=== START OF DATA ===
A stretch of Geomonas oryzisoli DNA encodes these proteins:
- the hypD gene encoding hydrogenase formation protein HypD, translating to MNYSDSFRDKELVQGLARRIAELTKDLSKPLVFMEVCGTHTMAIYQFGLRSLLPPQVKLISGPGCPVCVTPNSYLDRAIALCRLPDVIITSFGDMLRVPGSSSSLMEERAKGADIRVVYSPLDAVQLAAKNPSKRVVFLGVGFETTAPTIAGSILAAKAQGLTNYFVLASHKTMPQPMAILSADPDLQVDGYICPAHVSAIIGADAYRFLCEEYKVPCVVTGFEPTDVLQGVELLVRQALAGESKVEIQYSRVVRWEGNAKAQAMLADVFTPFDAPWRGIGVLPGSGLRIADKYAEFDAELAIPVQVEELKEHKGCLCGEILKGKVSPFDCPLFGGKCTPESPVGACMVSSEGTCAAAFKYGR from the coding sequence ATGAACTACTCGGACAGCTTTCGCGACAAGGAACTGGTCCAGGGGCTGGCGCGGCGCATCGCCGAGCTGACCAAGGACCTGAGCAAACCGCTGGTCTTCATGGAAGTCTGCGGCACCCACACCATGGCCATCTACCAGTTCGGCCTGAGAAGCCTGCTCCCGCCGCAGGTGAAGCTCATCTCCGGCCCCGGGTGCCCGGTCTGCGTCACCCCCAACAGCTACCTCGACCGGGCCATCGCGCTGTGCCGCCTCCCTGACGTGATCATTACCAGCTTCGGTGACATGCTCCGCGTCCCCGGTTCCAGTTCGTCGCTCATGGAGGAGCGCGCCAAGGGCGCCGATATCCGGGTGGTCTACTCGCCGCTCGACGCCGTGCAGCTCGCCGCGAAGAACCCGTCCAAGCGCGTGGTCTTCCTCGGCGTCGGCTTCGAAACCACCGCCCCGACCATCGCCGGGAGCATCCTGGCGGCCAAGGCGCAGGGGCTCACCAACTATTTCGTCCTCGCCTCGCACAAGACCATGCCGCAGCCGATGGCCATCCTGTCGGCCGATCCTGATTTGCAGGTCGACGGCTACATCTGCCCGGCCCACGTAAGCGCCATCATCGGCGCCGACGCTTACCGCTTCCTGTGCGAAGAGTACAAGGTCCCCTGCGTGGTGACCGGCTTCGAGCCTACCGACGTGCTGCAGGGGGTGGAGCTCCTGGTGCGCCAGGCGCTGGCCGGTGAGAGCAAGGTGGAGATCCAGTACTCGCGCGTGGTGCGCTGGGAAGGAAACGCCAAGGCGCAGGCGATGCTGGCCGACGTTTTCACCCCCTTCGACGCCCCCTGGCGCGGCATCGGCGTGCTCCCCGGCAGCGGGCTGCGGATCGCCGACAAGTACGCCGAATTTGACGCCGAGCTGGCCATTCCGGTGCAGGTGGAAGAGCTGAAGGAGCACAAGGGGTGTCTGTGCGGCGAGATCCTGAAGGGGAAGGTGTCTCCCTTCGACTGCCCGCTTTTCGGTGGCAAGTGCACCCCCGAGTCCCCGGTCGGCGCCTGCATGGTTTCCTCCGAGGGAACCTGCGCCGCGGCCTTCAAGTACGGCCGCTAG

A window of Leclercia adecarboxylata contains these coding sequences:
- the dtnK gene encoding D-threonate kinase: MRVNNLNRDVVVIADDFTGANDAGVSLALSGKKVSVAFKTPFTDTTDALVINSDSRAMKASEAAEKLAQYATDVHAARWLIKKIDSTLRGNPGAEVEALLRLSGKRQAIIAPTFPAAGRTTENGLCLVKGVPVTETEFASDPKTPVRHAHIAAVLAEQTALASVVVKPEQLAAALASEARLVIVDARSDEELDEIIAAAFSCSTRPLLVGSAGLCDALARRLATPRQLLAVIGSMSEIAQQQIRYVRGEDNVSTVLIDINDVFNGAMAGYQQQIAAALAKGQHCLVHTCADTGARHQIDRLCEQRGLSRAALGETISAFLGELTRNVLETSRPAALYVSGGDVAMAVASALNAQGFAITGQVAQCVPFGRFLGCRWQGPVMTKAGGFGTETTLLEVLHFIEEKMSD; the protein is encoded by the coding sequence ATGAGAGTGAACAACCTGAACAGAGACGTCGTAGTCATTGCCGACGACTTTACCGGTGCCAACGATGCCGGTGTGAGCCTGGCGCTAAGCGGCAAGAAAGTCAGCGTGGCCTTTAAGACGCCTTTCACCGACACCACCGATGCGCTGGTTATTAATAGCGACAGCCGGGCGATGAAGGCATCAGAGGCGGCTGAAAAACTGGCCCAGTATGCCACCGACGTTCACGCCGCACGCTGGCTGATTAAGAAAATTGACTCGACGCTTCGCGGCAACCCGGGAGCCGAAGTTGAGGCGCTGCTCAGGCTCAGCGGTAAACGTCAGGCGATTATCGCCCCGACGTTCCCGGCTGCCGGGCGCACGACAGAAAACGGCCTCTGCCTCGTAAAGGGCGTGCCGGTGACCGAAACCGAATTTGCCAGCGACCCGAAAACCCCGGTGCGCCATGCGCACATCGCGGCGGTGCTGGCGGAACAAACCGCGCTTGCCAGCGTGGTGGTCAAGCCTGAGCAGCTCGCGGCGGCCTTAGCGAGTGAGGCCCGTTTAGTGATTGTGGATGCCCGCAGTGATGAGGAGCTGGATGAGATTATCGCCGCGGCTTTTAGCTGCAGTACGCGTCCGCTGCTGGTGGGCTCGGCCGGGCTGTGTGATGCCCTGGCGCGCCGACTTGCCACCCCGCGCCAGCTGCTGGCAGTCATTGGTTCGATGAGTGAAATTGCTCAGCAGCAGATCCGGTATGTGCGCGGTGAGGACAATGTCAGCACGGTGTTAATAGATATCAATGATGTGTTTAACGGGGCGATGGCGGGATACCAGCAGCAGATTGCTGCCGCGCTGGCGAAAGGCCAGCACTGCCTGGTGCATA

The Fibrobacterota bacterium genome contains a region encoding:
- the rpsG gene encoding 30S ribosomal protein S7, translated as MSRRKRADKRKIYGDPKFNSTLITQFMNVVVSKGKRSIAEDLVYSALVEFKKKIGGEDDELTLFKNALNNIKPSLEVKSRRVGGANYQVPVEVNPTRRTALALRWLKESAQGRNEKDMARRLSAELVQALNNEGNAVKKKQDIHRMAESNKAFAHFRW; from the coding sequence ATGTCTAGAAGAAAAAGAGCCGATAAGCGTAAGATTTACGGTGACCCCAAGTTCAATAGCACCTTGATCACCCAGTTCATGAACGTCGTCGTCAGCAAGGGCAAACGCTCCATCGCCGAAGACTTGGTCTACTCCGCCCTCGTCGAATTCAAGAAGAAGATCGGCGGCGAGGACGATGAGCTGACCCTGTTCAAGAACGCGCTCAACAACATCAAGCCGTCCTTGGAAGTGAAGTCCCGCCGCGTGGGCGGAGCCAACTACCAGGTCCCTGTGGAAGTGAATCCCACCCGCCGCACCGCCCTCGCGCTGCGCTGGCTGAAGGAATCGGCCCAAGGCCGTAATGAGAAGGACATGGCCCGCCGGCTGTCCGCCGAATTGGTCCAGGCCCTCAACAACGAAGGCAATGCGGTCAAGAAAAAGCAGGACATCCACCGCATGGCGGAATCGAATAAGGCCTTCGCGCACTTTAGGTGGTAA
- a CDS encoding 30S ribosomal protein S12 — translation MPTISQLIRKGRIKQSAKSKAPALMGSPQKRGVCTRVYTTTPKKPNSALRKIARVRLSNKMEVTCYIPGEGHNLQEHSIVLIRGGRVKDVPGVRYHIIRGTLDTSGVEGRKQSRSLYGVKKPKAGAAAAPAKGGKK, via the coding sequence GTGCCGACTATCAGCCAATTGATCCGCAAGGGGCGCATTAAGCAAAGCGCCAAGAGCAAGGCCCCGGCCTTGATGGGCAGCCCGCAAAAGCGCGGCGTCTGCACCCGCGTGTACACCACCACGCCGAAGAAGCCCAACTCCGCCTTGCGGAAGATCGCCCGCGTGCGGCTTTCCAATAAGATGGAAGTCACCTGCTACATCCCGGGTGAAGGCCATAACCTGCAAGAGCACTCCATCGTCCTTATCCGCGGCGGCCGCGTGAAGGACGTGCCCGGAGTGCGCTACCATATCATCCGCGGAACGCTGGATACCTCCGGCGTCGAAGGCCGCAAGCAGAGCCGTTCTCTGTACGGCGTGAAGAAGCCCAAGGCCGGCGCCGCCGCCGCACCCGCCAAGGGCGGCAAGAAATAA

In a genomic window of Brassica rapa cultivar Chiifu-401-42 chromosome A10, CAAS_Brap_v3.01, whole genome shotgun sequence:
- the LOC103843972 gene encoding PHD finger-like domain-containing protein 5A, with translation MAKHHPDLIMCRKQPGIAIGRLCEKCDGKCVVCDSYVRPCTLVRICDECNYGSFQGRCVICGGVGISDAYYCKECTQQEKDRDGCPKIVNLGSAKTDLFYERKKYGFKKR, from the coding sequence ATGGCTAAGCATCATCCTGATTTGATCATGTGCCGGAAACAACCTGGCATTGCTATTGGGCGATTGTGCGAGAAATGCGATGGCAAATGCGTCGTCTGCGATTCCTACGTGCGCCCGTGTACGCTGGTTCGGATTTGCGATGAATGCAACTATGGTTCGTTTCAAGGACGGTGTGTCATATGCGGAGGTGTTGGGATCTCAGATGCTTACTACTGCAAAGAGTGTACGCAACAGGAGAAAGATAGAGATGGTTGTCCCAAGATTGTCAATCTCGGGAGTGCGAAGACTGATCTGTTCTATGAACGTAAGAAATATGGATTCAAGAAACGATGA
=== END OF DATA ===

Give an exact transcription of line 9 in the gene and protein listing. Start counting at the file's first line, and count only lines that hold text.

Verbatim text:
- the LOC103843972 gene encoding PHD finger-like domain-containing protein 5A, with translation MAKHHPDLIMCRKQPGIAIGRLCEKCDGKCVVCDSYVRPCTLVRICDECNYGSFQGRCVICGGVGISDAYYCKECTQQEKDRDGCPKIVNLGSAKTDLFYERKKYGFKKR, from the coding sequence ATGGCTAAGCATCATCCTGATTTGATCATGTGCCGGAAACAACCTGGCATTGCTATTGGGCGATTGTGCGAGAAATGCGATGGCAAATGCGTCGTCTGCGATTCCTACGTGCGCCCGTGTACGCTGGTTCGGATTTGCGATGAATGCAACTATGGTTCGTTTCAAGGACGGTGTGTCATATGCGGAGGTGTTGGGATCTCAGATGCTTACTACTGCAAAGAGTGTACGCAACAGGAGAAAGATAGAGATGGTTGTCCCAAGATTGTCAATCTCGGGAGTGCGAAGACTGATCTGTTCTATGAACGTAAGAAATATGGATTCAAGAAACGATGA